Eager for a pay rise? Just ask! By SAP Business One

Increase own chances of a pay rise

Experienced employees in larger organisations know that their annual performance review usually results in one of two outcomes: 1) a pay rise often accompanied with a promotion, or 2) nothing changes.

Amongst SMEs, the process is often slightly less formalised, especially in smaller companies and startups where taking home any kind of pay packet might not always be possible amongst the founders, particularly in the early days. Once the company grows, performance management and pay rises become a good problem to have to deal with as it indicates the company is doing well.


Think you are being underpaid?

There are probably not many of us who don’t think from time to time that we should be paid more. But it’s not often handed to us without justification or expectations being met.

Don’t be afraid to speak up and raise your concerns with your manager. Worst-case scenario is that your pay remains the same, but you might just get what you asked for too! It’s never a good idea to openly talk to colleagues about salaries – and some companies have strict rules about it – so check your company’s approach on this matter.


Research from Hays recruitment shows:


53% of employers in Singapore taking part in the survey reported their company gave salary increases between 3% and 6% last year (2013)


Looking ahead, 56% will increase salaries by 3% – 6%, and 17% will offer increases above that level


71% of employers expect business activity to increase




The Asia Pacific outlook seems better than in the USA where the average raise in 2014 is 3%




Common pay increase processes

Companies generally:

  • Offer a slight annual pay increase as a goodwill gesture, and often in line with the local economy’s inflation. This goes some way in relieving the company of new staff recruitment and training expenses, although if an employee is only motivated to stay because of money, they might also be looking for a better deal elsewhere anyway.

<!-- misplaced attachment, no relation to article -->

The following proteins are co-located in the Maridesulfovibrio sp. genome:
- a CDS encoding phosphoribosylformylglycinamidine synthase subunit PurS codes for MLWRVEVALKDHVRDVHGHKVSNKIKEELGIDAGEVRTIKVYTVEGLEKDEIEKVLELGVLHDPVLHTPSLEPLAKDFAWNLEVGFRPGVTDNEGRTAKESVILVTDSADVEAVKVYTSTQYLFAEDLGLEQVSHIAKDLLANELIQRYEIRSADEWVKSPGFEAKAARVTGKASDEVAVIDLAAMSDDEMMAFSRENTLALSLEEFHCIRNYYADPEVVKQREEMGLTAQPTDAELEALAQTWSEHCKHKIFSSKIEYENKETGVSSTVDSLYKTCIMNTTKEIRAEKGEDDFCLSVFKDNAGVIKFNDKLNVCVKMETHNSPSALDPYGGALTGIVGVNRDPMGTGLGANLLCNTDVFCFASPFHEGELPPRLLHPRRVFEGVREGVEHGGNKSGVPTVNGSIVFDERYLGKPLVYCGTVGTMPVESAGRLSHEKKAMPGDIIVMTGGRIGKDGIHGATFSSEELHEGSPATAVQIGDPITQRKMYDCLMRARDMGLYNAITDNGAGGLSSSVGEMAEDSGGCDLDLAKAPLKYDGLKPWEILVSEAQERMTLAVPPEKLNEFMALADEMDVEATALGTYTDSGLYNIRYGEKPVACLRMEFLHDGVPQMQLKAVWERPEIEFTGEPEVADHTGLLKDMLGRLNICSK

• Larger and more organised companies will have planned progression and career pathways for employees to follow allowing them to take on extra responsibilities to gain experience and ultimately secure a more senior position.

  • Avoid raising the prices of their products and services too often as they want to remain competitive. This means that higher profits (and the likelihood of pay rises) only occur if more customers are found and more deals closed.


What are employees doing wrong?

Doing the same thing every year but expecting to be paid more for it will (usually) not justify a pay rise. Unless the company is bringing in more gross profits, this is an unsustainable model, and eventually, the employee will be too expensive for the company.


Instead, to increase your chances of getting a pay raise, ask yourself:

  1. Has the company been earning more over the past year?
  2. Are you contributing more to the company then you were, in the past year?

If your answer to either question is No, then you will have to be more creative in justifying your pay rise to your company.


Ways employees can increase their own chances of a pay rise

Time to do some brainstorming! How should your boss fund your pay rise?

Think of your company as you would your own household finances. If you want to save and buy something special you either need to spend less so you can afford it, or somehow bring more money in. It’s the same with a company.

  • Contribute to an increased company gross profit
  • Reduce existing expenditures
  • Do both simultaneously


Adding to the company’s profits might not be within your jurisdiction, unless you are in direct sales, but you can still come up with ways that the company might expand their market or offer new products/services. Don’t ever be afraid to raise an idea with the sales and marketing team.

Reducing a company’s expenditure is something that every employee at any level can do, from minimising printing, to holding teleconferences instead of travelling. Finding more efficient ways to perform your existing tasks is a great place to start and, if the tasks are repetitive, try looking for tools or software to streamline the processes, or even automate them.

Once you have proved that you have consistently reduced expenditure, without compromising on quality, you will probably have a better opportunity to talk to your boss about taking on more responsibilities and, ultimately, receiving a pay rise.


If your company is serious about streamlining processes, talk to Blue Ocean Systems about achieving this with SAP Business One and analytic tools from SAP HANA.




Do you know or work with an SME that could benefit from the technology delivered by SAP HANA? Connect us to them today and let us help them to realise their business goals.


Note: This story has also been adapted for publication in Steemit.

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